“1908 was an interesting year in sport. England beat Australia in the test match. Wolves beat Newcastle in the cup final, James Braid beat Tom Ball to win the Open at Prestwick and at Wimbledon Arthur Gore won the mens’ title and Charlotte Sterry won the ladies’ singles - she also happened to be my Grandmother. But the most significant sporting event in 1908 was at the Woolton club with the coming together of 23 Merseyside Captains to participate in a competition, thereby creating the inception of your Society. Your Society for over 100 years has upheld the best traditions and etiquette of the game and for this I salute you. I wish you and your clubs every success in the future and would say to all golfers, at the end of the round, may you as well as your partner and indeed your opponents have enjoyed the whole experience. In recognition of your Society achieving 100 years of stewardship, friendship, and all that is good in the game of golf I would like to present you with this Plate to be placed among the many historic trophies in your cabinet.”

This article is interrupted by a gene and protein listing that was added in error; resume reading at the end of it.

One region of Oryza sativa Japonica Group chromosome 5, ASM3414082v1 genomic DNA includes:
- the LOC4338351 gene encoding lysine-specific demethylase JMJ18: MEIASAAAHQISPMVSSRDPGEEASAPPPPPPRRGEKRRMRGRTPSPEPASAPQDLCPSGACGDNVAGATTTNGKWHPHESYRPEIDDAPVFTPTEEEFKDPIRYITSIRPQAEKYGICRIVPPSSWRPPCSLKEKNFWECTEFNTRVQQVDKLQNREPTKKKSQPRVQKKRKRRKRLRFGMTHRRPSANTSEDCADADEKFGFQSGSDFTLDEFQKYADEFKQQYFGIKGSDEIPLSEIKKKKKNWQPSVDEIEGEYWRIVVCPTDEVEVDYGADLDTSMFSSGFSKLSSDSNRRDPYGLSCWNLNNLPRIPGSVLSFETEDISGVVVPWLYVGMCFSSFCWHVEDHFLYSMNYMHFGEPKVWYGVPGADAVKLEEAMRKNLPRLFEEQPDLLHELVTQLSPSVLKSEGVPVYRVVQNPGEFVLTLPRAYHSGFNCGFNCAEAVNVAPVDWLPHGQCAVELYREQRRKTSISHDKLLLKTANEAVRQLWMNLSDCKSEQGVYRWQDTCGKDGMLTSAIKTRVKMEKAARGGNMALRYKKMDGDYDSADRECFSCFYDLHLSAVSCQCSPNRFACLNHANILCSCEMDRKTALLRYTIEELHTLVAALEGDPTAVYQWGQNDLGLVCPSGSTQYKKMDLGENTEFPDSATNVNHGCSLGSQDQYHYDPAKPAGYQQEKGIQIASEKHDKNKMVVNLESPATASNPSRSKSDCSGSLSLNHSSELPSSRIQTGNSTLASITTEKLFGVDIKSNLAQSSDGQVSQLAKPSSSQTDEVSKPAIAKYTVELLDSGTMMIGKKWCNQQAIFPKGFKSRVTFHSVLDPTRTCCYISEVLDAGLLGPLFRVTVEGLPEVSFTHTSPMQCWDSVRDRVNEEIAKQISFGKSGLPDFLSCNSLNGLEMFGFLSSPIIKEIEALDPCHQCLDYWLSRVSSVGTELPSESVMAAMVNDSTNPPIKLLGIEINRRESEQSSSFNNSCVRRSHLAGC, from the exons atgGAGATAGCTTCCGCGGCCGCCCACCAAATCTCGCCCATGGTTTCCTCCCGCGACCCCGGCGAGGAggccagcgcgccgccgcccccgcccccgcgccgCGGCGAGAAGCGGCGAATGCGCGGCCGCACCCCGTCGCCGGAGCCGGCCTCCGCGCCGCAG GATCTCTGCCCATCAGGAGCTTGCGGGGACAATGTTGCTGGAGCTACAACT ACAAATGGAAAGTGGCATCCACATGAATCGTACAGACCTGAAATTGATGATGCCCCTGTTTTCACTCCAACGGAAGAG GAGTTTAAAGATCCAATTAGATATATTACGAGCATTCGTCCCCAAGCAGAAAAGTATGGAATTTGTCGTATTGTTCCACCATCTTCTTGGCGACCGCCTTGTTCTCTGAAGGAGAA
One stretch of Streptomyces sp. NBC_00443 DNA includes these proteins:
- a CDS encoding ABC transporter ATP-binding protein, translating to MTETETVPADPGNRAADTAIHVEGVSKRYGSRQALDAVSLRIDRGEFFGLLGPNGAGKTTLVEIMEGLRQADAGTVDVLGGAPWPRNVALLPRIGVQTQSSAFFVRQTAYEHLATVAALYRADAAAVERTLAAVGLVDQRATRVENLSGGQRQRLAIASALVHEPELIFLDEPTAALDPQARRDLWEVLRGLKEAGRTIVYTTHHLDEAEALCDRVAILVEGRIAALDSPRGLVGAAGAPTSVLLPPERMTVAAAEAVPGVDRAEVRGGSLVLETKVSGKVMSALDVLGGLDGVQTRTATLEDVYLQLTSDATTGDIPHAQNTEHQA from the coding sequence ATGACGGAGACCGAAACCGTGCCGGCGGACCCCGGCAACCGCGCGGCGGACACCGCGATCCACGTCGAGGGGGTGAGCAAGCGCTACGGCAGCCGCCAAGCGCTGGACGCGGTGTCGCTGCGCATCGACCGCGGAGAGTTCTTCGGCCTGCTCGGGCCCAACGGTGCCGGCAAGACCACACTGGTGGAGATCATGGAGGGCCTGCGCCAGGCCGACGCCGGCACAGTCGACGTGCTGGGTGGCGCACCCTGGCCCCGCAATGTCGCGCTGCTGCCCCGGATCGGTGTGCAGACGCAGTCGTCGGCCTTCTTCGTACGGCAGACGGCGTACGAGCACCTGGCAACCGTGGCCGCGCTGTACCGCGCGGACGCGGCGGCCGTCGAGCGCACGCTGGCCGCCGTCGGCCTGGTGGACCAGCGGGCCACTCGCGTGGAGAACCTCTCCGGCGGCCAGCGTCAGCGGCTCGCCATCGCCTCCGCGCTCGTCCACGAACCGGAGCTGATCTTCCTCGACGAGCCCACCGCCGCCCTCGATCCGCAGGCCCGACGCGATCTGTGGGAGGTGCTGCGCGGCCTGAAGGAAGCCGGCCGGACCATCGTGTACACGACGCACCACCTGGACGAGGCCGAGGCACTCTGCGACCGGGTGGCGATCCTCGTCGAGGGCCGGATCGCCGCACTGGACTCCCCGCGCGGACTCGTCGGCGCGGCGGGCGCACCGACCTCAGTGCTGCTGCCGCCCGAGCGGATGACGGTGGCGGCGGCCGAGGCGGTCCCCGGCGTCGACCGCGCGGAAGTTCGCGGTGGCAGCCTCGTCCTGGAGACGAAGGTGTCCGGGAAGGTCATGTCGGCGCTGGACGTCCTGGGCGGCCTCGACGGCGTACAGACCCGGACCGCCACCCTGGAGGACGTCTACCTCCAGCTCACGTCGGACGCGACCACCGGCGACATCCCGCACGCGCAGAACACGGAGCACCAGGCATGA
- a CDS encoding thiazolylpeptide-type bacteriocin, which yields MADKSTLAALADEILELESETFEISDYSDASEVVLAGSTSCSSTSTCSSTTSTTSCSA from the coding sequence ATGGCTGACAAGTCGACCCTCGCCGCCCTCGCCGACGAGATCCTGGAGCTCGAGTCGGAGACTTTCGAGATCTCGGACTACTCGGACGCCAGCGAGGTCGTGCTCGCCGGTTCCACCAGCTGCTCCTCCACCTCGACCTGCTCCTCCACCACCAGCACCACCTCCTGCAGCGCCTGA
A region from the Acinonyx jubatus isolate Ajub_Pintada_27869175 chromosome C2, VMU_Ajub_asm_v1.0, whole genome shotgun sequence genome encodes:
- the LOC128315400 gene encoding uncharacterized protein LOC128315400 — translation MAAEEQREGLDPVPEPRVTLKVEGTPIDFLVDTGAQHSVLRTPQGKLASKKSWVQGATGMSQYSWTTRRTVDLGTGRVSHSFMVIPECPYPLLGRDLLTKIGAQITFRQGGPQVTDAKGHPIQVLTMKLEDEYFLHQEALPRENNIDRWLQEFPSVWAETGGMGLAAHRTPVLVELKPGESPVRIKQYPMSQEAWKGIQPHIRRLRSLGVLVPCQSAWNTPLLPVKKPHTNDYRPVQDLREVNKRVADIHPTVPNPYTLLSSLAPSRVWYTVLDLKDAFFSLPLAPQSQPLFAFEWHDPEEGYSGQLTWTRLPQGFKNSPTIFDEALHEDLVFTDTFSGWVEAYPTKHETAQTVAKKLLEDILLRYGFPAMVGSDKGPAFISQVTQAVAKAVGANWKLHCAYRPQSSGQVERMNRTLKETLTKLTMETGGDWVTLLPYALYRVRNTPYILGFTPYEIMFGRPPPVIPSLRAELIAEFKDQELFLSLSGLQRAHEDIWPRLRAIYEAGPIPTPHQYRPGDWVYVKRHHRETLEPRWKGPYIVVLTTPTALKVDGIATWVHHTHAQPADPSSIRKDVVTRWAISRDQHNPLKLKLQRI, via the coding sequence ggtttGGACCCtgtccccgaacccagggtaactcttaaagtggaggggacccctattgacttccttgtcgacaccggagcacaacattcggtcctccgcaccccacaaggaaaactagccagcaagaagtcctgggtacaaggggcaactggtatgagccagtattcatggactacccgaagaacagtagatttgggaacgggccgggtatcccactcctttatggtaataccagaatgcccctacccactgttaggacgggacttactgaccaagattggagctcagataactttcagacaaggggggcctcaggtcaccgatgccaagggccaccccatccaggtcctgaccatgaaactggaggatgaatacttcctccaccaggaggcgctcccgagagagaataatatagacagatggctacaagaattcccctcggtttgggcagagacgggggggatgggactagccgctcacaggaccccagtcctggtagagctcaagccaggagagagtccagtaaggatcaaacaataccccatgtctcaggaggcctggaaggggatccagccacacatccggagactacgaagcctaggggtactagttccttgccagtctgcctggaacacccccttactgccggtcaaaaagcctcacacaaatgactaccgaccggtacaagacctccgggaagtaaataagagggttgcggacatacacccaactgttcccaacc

The superb new Echo Arena and Conference Centre was the venue for the final event of 2008. The Centennial Year Dinner and Dance on Saturday 29 November was a resounding success which was hugely enjoyed by the 370 participants, including Councillor Steve Rotherham and his wife Sandra, The Lord Mayor and Lady Mayoress of Liverpool. With no formal speeches it was a time for fun and relaxation and the music of The Lemon Tree Band ensured that the dance floor was never empty. The sight of a red-coated conga line cavorting around the floor was proof that Golf Captains and their Ladies know how to enjoy themselves when encouraged. The only complaint heard was that we had to wait 100 years to enjoy it!